Failing to prepare means preparing to fail as the saying goes, so we invited Vietnam-visa.com to give our UK readers three useful tips for ensuring their adventure out East goes smoothly…
Wherever in the world you are heading, it is always important to be well-prepared for your travels. If you are from the UK and you have decided to spend your precious vacation time in Vietnam, then if goes without saying you will want to maximise your trip by doing a little research and preparing for the key aspects of your holiday. Here is some helpful information on special dishes, anticipating the weather, and securing your visa on arrival to help get ready for your journey.
1. Try the Pho
No trip to Vietnam would be complete without a thorough sampling of the local cuisine, the king dish of which is undoubtedly pho? Walk the sidewalks of any major city in Vietnam and you will inevitably bump into a crowd of hungry locals slurping noodles at an ad hoc kiosk. Northern pho is delicate and elegant, the broth more savoury than sweet. Unlike in the restaurants you may have tried it in at home, is not eaten with basil or bean sprouts or other herbs. Plainness is a virtue. The broth itself is the focus. The southern Vietnamese have evolved their own style, one rooted in very different cooking traditions. Dishes in the south tend to be sweeter than those of the north, and so the broth, too, is sweeter.
2. Get your Visa on arrival
If you are from the UK and you are staying in Vietnam for less than 15 days then you don’t need a tourist visa. However if you are staying for longer then you do. Getting a visa doesn’t necessarily mean queuing up outside the consulate for hours however. Instead you can get a Vietnam visa on arrival. To do so you need only to access the Internet and then fill out the application online and receive the letter within 2 working days. Visa on arrival saves more time and money as you use it to get the visa stamp at the International Vietnam airport after receiving the approval letter via email. The approval letter is valid for boarding the plane and getting the visa when you touch down at the airport. Another advantage is you do not need to send official passport far away. One important thing is to make sure all information which you put on the application is correct. One more reason why visa on arrival is time-saving is that you can make the payment online using PayPal, One Pay, Western Union etc. which only takes a few minutes to send the money to the visa agent’s account and start the process.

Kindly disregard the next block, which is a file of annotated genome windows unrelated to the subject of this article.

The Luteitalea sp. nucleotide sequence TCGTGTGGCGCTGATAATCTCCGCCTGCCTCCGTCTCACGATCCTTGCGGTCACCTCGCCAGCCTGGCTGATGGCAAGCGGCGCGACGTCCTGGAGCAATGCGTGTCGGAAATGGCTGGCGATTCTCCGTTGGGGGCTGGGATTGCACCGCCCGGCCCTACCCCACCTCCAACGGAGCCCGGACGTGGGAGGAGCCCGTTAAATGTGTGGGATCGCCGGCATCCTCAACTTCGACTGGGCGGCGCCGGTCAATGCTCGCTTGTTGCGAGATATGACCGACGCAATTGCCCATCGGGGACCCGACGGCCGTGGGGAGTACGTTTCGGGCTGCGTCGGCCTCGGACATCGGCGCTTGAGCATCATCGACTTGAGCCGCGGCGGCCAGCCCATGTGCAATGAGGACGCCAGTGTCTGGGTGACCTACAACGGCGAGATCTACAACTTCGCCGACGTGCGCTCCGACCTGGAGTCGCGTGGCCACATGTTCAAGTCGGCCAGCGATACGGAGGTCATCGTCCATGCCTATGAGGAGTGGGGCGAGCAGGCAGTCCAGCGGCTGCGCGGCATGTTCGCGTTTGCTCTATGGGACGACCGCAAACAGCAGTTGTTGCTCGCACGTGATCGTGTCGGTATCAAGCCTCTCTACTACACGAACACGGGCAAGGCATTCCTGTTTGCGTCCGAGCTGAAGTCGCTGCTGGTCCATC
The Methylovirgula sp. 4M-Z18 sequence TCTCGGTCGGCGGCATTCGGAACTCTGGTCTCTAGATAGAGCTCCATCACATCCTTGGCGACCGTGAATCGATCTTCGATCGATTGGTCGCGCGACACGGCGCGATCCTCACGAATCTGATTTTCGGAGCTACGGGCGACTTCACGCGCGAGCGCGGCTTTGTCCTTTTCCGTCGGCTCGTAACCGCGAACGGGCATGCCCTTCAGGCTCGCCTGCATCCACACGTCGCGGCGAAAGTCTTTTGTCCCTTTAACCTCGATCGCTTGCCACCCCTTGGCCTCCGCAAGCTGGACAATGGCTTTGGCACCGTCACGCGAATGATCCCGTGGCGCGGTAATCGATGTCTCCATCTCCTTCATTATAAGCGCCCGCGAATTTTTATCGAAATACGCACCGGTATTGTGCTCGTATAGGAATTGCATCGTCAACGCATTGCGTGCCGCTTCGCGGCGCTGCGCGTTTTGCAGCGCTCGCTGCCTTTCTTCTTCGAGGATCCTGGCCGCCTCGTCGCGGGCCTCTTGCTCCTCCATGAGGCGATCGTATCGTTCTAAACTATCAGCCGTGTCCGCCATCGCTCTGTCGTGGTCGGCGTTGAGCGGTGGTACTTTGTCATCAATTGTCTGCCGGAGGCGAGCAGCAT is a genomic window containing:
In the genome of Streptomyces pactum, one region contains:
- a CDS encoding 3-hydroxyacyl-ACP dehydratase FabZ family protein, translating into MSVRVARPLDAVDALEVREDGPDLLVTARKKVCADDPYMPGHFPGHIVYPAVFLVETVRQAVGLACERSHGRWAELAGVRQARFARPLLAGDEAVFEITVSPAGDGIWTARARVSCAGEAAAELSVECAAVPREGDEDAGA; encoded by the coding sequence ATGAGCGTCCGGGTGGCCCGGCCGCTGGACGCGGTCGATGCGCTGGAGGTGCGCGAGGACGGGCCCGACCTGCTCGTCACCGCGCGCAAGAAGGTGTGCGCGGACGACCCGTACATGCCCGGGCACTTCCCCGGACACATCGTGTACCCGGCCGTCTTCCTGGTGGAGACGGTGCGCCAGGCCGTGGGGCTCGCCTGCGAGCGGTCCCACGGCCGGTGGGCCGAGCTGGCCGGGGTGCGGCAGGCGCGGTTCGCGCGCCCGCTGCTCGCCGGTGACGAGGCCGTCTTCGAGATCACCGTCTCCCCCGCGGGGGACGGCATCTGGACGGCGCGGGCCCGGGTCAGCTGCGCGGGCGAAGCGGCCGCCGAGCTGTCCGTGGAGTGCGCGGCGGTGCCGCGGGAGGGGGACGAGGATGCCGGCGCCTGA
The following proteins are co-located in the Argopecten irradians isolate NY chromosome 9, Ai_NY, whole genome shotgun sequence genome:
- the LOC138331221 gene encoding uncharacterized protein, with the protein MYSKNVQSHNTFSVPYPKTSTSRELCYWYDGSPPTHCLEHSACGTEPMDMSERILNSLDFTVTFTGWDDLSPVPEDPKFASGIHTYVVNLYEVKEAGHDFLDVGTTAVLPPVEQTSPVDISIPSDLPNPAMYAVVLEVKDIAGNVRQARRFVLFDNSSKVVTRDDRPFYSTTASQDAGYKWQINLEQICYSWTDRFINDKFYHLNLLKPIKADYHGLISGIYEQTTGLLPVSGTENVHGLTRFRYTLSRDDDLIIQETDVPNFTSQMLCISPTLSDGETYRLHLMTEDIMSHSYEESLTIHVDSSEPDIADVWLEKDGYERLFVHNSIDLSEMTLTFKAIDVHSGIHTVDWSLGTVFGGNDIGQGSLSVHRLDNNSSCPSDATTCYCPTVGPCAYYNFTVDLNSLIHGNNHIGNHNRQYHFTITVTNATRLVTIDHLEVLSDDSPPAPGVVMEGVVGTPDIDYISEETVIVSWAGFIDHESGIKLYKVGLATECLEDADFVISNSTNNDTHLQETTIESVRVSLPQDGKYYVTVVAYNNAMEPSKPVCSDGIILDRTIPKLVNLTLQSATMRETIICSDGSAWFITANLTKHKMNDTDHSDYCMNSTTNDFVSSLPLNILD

3. Be Prepared for the Weather
Vietnam can be divided in three parts weather wise, the north, centre and south. The north has a humid subtropical climate and has a cold season thanks to the northeast monsoon from November to March and a warmer wet season from April to October. The centre has a monsoon climate although is protected by some of the worst of the rains by the Truong Son mountain range. The south has a tropical savanna climate and sees plenty of rain – along with hot, humid weather – during the southwest monsoon from April to September, with June and July being particularly wet. So there is no perfect time to visit for any specific destinations. All you need is a raincoat in case it rains during the trip. For more on the weather and planning your journey check Travelfish and Wikipedia.
Vietnam is a wonderful and interesting country. These three tips above address some of the key points for citizens of UK to plan their Vietnam travel experiences. If you are planning on visiting the capital you could also check these Hanoi city tours. Or if you’re heading south then see what Urban Travel Blog has to say about Ho Chi Minh and the Mekong Delta.